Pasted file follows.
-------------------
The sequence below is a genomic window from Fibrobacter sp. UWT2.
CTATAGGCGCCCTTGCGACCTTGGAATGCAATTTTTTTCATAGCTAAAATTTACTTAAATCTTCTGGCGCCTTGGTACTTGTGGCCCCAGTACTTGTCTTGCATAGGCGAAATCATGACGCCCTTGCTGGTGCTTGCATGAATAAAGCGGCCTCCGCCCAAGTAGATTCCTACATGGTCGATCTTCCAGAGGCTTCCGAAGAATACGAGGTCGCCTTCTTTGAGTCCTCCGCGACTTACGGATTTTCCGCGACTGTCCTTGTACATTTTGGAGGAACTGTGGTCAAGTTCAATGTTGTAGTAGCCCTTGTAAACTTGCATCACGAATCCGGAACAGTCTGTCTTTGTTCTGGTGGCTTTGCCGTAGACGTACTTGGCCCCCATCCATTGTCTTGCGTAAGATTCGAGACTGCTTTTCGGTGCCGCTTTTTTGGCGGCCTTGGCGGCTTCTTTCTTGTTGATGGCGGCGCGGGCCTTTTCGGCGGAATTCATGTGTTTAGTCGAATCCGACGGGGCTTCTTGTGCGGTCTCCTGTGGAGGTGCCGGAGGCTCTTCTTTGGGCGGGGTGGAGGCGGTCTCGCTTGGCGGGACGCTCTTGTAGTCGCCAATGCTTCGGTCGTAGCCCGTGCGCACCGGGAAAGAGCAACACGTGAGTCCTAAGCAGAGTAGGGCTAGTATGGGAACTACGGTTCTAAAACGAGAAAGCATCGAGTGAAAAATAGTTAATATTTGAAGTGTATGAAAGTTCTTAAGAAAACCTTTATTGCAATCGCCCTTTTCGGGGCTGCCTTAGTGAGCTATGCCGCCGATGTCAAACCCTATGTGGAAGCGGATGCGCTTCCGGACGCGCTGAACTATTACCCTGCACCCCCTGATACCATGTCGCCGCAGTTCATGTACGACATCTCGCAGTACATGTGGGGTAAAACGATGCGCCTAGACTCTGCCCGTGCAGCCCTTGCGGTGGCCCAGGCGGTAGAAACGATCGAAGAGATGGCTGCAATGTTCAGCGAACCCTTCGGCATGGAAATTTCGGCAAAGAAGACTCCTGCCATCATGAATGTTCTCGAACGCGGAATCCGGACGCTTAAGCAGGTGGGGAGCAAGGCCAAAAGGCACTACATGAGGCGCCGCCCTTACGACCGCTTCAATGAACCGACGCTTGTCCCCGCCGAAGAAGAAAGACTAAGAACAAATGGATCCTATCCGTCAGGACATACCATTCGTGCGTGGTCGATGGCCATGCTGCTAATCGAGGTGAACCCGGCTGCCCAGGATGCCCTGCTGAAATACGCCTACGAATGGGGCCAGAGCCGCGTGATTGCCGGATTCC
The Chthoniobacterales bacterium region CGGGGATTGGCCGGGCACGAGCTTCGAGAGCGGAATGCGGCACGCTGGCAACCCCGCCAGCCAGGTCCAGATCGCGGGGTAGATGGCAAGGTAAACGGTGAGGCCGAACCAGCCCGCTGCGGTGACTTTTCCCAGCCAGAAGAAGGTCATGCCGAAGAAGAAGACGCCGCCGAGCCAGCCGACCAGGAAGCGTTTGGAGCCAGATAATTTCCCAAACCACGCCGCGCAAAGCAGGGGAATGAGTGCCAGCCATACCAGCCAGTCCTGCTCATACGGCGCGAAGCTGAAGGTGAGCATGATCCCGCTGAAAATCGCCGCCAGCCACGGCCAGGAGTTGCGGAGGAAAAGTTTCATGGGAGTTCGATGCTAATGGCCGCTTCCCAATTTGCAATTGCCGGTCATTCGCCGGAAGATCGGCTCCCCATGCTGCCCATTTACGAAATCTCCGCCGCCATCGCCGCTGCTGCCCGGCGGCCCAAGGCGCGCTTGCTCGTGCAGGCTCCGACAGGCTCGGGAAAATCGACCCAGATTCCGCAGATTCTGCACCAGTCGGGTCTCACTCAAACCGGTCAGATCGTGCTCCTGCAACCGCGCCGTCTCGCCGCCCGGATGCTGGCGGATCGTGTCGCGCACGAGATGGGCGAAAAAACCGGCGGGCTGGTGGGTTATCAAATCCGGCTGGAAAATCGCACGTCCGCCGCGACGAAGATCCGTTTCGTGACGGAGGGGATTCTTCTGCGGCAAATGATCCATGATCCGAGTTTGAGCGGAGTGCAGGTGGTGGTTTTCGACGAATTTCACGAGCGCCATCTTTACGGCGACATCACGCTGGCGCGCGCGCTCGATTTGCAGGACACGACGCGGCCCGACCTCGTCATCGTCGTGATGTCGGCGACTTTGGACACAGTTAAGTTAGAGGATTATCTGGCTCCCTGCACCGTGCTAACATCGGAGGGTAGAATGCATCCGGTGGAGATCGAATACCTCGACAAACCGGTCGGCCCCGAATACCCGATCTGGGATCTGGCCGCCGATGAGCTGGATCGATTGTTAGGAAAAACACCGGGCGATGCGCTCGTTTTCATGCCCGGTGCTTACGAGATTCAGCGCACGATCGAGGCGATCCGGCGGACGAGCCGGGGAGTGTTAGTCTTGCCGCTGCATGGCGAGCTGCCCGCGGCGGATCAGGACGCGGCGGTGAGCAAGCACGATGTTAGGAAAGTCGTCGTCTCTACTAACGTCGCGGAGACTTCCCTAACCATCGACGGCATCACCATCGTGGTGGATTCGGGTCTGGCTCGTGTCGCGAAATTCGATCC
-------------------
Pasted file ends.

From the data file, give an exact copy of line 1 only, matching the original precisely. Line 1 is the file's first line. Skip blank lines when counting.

The sequence below is a genomic window from Fibrobacter sp. UWT2.